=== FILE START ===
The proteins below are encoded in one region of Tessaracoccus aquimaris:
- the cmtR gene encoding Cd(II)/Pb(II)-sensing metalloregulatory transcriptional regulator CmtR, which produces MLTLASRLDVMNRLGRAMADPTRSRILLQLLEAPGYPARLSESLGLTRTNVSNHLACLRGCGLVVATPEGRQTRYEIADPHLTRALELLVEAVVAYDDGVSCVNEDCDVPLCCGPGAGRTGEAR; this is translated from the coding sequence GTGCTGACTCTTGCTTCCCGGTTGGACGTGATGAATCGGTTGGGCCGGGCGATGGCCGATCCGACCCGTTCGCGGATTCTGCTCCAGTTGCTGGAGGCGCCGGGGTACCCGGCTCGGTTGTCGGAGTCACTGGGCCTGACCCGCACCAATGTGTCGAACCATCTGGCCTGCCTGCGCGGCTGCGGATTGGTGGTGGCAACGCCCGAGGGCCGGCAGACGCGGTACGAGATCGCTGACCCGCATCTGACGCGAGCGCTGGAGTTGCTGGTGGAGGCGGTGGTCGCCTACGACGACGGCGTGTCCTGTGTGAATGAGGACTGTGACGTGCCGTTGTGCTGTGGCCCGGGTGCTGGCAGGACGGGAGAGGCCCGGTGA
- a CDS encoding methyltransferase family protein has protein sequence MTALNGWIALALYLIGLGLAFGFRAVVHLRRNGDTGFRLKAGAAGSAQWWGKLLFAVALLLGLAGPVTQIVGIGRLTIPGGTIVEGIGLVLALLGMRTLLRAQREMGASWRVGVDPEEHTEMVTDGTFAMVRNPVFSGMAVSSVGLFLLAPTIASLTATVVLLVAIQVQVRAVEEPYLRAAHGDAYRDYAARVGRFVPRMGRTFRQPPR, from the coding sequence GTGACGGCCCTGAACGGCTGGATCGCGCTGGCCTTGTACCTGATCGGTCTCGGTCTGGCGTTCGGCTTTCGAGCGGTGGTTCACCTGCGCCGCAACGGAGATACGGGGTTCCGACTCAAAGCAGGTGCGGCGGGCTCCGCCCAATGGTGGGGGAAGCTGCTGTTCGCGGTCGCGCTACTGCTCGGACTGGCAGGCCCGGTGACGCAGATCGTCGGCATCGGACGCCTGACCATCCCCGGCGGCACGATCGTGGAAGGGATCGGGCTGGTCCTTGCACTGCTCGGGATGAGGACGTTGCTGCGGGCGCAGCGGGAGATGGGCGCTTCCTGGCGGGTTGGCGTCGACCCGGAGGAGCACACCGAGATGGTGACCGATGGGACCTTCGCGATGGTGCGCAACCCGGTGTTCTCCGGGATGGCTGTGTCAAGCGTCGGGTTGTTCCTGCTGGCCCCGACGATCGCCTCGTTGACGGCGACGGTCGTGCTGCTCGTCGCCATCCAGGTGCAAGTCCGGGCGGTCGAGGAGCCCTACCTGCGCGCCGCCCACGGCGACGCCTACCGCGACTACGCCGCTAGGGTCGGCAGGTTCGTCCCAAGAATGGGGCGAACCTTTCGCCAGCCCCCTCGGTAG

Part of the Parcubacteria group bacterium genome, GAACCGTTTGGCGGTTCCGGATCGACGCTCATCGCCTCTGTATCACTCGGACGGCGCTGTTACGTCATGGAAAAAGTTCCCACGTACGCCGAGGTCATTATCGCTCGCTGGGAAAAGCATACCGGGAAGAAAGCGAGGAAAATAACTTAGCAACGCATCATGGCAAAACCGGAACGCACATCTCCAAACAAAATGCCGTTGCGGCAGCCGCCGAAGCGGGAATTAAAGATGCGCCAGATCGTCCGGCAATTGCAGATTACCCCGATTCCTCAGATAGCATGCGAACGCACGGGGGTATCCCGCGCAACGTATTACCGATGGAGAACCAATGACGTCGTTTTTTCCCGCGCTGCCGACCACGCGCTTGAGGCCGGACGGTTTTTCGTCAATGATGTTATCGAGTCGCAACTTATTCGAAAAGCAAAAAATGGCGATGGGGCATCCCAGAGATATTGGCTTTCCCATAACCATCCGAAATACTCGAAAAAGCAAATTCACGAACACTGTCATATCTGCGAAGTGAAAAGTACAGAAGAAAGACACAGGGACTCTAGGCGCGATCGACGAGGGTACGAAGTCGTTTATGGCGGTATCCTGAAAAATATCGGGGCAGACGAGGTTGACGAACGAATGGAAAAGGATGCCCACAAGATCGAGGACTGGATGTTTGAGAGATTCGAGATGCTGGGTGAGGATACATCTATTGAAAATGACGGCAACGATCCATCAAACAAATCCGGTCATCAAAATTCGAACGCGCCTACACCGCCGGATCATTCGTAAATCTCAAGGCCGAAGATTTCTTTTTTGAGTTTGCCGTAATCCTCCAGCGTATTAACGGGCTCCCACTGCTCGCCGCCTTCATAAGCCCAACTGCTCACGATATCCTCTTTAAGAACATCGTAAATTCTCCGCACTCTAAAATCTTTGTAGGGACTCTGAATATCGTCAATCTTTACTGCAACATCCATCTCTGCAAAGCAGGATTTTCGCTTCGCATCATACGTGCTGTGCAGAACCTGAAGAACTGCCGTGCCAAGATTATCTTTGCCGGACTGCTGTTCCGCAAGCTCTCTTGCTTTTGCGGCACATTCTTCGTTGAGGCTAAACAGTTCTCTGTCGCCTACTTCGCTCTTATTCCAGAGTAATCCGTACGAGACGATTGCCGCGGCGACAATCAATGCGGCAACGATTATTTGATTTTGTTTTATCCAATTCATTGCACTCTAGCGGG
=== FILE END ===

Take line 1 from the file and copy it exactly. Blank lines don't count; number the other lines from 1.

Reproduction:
The proteins below are encoded in one region of Tessaracoccus aquimaris: